For those of us who were dressed in pink booties right at the get-go, the personal fight against breast cancer begins with a telephone call to make a mammogram appointment.
The next step is to jot the date on the calendar immediately because it is something we would like to forget but know we shouldn't.
If we called for a hair appointment and were told we had to wait two or three weeks, we would be angry and call another shop. But if we are stalled on the breast examination, we understand. It's OK, we think, there are so many hundreds of women booking appointments, it may take longer to get in.
Once in a while you hear people say they enjoy going to the dentist. And there are those friends and relatives who
report that a colonoscopy is
not as bad as they feared. But have you ever heard a woman say she just couldn't wait to get her mammogram, that she is sorry medical rules limit it to once a year because she would just like a checkup every six months?
Comes the day on the calendar when it's our turn for the test that could save our lives as it has thousands of others. Forget any body fragrances that might have metallic properties. This is not the day to smell like gardenias but just to be clean and congenial.
While you are undressing to the waist and trying to figure out which is the front of the complimentary hospital gown you have to wonder why this procedure can't be as simple as getting an X-ray when you just stand up tall and the technician takes the picture.
Technicians are nice people who have a job they couldn't give away. The mammograms are usually administered by women, and if they are over 30 and have followed the breast cancer precaution rules, they have been there, done that.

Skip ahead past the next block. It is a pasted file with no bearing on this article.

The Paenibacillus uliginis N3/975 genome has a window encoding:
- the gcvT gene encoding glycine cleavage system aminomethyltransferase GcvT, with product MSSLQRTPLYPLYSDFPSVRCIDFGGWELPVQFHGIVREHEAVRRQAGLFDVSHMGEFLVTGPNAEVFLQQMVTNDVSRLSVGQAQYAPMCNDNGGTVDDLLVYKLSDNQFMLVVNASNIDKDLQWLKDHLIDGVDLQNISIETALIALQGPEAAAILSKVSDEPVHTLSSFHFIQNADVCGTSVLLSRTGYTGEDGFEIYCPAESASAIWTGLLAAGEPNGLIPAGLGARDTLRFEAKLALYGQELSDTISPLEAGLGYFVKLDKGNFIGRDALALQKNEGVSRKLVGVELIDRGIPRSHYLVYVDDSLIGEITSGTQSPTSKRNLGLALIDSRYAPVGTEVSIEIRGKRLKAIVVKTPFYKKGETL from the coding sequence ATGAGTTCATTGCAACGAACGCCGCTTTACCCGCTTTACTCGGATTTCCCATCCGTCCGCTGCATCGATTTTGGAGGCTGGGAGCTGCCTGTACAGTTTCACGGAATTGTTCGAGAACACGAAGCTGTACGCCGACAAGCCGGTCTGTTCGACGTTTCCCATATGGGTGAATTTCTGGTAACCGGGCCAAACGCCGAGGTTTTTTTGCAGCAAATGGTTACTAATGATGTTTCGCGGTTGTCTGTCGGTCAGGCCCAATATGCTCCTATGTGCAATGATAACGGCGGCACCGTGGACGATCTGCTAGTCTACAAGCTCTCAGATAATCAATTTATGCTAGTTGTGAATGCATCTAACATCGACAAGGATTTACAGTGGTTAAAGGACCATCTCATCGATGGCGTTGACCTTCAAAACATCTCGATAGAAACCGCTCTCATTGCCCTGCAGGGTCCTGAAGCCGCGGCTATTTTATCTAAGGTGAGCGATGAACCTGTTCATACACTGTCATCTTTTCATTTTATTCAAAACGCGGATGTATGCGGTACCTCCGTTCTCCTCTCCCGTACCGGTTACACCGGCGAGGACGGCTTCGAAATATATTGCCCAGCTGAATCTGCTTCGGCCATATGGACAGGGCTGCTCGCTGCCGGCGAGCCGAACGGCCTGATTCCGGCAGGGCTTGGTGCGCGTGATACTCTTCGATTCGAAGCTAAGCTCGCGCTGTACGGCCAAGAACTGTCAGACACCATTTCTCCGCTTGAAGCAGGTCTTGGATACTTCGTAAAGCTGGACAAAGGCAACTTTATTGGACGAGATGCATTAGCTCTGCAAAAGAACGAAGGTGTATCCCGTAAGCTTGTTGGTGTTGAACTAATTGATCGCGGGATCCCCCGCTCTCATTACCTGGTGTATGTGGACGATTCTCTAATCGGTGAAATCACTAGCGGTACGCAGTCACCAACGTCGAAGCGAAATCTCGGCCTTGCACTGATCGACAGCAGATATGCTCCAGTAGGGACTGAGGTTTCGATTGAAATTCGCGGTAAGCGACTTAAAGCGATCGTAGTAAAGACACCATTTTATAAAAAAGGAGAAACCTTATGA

They know how cold the steel plate can be. They know an occasional pinch hurts when the second plate moves in, but they also know it only takes seconds for the procedure to end, and you only hope your loud groan wasn't heard in the adjacent dressing room.
While the technician is checking the film you are invited to stay in the room and relax in the comfort of an upholstered chair, pick up a magazine to read or call your best friend and say, "Guess where I am? It's not as bad as I thought."
Once almost a hush-hush examination in the same category as a Pap test, mammograms are headline news in the fight against breast cancer. Such news is amplified across the nation in other ways, such as the Komen Northwest Ohio Race for the Cure.
Local health-care providers and media outlets are promoting the Power of Pink to further education locally.
Such public outcries are commendable and rewarding to the participants, but the race for the cure begins when each of us who is within the danger age range makes the appointment for a mammogram examination. It continues when we keep the appointment and doesn't end until we tell our friends it's not as bad as we thought. It truly isn't.
My appointment was two weeks ago. A letter signed by the interpreting radiologist came a week later and said, "We wish to inform you that the results of your recent mammography examination shows no evidence of cancer. "
Life is too precious not to make the call.